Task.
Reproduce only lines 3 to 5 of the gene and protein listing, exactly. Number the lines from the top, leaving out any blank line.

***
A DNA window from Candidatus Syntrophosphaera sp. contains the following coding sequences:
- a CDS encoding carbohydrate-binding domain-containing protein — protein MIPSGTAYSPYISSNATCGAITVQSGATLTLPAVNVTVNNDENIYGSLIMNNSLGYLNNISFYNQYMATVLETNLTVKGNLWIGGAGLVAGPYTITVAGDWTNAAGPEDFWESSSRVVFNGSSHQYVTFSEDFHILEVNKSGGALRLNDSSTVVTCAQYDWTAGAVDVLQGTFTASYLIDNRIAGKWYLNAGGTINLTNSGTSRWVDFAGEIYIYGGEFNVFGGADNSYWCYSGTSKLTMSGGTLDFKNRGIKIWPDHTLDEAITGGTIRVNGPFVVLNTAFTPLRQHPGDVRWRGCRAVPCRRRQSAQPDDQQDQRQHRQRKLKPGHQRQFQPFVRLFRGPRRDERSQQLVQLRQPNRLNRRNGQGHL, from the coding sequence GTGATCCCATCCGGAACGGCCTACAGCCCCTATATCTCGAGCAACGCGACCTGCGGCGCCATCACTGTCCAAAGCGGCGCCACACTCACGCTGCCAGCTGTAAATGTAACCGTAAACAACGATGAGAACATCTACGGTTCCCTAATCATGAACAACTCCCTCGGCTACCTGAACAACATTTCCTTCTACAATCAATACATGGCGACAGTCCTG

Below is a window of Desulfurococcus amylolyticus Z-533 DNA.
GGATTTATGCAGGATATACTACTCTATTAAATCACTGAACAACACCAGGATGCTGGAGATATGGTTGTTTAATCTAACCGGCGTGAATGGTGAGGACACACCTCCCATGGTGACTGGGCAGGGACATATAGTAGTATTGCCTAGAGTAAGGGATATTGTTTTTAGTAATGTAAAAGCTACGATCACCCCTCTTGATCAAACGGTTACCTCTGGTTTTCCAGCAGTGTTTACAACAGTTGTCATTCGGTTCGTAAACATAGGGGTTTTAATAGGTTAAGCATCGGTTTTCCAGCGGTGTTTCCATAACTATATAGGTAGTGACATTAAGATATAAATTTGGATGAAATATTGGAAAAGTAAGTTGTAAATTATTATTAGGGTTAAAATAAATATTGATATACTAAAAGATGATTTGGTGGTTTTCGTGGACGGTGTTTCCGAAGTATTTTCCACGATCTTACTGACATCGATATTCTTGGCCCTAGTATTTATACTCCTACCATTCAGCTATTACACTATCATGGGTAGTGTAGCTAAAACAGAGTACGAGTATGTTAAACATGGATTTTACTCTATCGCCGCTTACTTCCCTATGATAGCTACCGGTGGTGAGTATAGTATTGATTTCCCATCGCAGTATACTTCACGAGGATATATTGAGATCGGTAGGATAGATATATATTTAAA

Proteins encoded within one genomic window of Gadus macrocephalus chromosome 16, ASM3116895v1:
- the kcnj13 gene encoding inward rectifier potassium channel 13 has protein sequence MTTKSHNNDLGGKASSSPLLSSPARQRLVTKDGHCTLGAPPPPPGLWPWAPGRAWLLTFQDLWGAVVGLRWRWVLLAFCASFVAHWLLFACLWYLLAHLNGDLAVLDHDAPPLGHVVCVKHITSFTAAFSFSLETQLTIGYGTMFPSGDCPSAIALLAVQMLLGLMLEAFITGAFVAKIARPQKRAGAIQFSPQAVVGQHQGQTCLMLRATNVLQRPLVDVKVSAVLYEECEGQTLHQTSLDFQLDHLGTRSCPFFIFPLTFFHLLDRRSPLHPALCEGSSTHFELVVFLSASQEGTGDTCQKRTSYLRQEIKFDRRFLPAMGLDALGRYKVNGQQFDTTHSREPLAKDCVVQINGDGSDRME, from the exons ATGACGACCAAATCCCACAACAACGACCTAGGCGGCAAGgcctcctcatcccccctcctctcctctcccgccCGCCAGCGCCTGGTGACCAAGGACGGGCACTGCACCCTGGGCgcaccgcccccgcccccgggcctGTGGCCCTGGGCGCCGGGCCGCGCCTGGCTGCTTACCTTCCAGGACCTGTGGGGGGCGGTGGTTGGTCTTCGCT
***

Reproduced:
Below is a window of Desulfurococcus amylolyticus Z-533 DNA.
GGATTTATGCAGGATATACTACTCTATTAAATCACTGAACAACACCAGGATGCTGGAGATATGGTTGTTTAATCTAACCGGCGTGAATGGTGAGGACACACCTCCCATGGTGACTGGGCAGGGACATATAGTAGTATTGCCTAGAGTAAGGGATATTGTTTTTAGTAATGTAAAAGCTACGATCACCCCTCTTGATCAAACGGTTACCTCTGGTTTTCCAGCAGTGTTTACAACAGTTGTCATTCGGTTCGTAAACATAGGGGTTTTAATAGGTTAAGCATCGGTTTTCCAGCGGTGTTTCCATAACTATATAGGTAGTGACATTAAGATATAAATTTGGATGAAATATTGGAAAAGTAAGTTGTAAATTATTATTAGGGTTAAAATAAATATTGATATACTAAAAGATGATTTGGTGGTTTTCGTGGACGGTGTTTCCGAAGTATTTTCCACGATCTTACTGACATCGATATTCTTGGCCCTAGTATTTATACTCCTACCATTCAGCTATTACACTATCATGGGTAGTGTAGCTAAAACAGAGTACGAGTATGTTAAACATGGATTTTACTCTATCGCCGCTTACTTCCCTATGATAGCTACCGGTGGTGAGTATAGTATTGATTTCCCATCGCAGTATACTTCACGAGGATATATTGAGATCGGTAGGATAGATATATATTTAAA

Proteins encoded within one genomic window of Gadus macrocephalus chromosome 16, ASM3116895v1: